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Travel & Leisure

Japan looks to miss 40m-visitor goal despite Olympics

South Korean boycotts and typhoons led to slowest growth since 2012

Foreign tourist numbers are increasing, but growth has slowed, and the government's goal of 40 million visitors in 2020 is looking less and less attainable. (Photo by Takuya Imai)

TOKYO -- Japan's inbound visitor growth slowed in 2019 on a drop in South Korean tourists amid bilateral tensions, leaving the government with a tougher hurdle to clear to achieve its ambitious target this year.

Japan welcomed 31.88 million foreign visitors in 2019, the Ministry of Land, Infrastructure, Transport and Tourism announced Friday. Although arrivals increased for an eighth consecutive year, the 2.2% growth rate was the smallest since 2012. Natural disasters including destructive typhoons contributed to the slowdown.

The government aims to increase visitors to Japan to 40 million by 2020, but whether it can meet the target has become uncertain after Friday's announcement by Kazuyoshi Akaba, the transport minister.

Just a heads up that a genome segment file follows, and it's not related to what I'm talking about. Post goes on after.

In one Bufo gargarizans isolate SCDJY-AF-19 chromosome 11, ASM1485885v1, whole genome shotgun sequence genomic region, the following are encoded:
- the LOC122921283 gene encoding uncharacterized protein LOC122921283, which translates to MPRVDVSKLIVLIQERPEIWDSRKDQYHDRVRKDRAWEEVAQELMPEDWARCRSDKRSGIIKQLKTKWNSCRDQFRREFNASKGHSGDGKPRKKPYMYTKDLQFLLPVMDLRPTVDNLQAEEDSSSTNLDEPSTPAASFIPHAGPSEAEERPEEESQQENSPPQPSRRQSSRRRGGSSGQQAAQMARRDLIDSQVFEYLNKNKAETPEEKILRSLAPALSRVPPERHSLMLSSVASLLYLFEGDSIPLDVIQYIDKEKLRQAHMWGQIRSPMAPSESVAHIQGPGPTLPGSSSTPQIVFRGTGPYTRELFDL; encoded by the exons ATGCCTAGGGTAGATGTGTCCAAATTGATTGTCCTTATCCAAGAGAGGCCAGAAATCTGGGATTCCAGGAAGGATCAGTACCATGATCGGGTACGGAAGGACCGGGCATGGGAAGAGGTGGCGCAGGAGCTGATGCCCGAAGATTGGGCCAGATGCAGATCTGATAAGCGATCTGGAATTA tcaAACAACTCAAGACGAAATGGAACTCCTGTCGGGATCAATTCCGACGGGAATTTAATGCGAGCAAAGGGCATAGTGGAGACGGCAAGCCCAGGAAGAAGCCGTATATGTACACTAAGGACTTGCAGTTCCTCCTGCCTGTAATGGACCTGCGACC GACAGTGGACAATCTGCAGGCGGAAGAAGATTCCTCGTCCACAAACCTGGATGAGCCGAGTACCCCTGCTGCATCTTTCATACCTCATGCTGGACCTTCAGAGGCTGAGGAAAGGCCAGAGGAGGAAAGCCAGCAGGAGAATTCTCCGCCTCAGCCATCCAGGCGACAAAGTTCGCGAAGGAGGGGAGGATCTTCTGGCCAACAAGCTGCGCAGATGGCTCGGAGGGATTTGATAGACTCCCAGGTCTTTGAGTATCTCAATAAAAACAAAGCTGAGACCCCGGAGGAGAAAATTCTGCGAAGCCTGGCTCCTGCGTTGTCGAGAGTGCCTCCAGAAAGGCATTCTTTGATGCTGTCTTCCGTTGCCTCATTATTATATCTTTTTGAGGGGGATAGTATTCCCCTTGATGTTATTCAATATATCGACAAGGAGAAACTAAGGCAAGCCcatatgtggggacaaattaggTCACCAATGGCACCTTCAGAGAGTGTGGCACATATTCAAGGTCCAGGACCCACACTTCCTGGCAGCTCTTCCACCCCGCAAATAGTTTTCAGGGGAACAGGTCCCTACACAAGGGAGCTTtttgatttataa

Looser visa restrictions, greater availability of cheap flights thanks to low-cost carriers, and a soft yen helped annual visitor numbers nearly quadruple between 2010 and 2019. The tourism sector benefited last year from Japan hosting the Rugby World Cup in the fall, and the government hopes to replicate this success during the 2020 Summer Olympics in Tokyo.

But the chill in relations between South Korea and Japan hit tourism hard, as South Koreans had accounted for about a quarter of visitors to Japan. The Japanese government's imposition of stricter export controls on South Korea over historical wartime issues led to consumers in that country boycotting Japanese travel and goods.

The number of South Korean visitors declined 7.6% for July and dropped further to more than 60% by November.

Japan, however, saw a rise in visitors from other countries and regions. Visitors from China reached a record high of approximately 8.88 million for January to November, up about 14% from the same period the previous year. Southeast Asia, Europe and the U.S. are also performing well.

Reaching the 40 million target this year would require a 25% jump in visitors -- a tall order.

The ministry estimates that the expansion in flight slots at Haneda and Narita airports and the opening of a new runway at Naha Airport in Okinawa could allow for an additional 6 million arrivals this year.

Yet whether the extra capacity will be used depends greatly on whether relations with Seoul improve. The ministry expressed optimism that as South Korean visitor numbers recover, overall growth may pick up again.

Travel agency JTB forecasts 34.3 million visitors in 2020.

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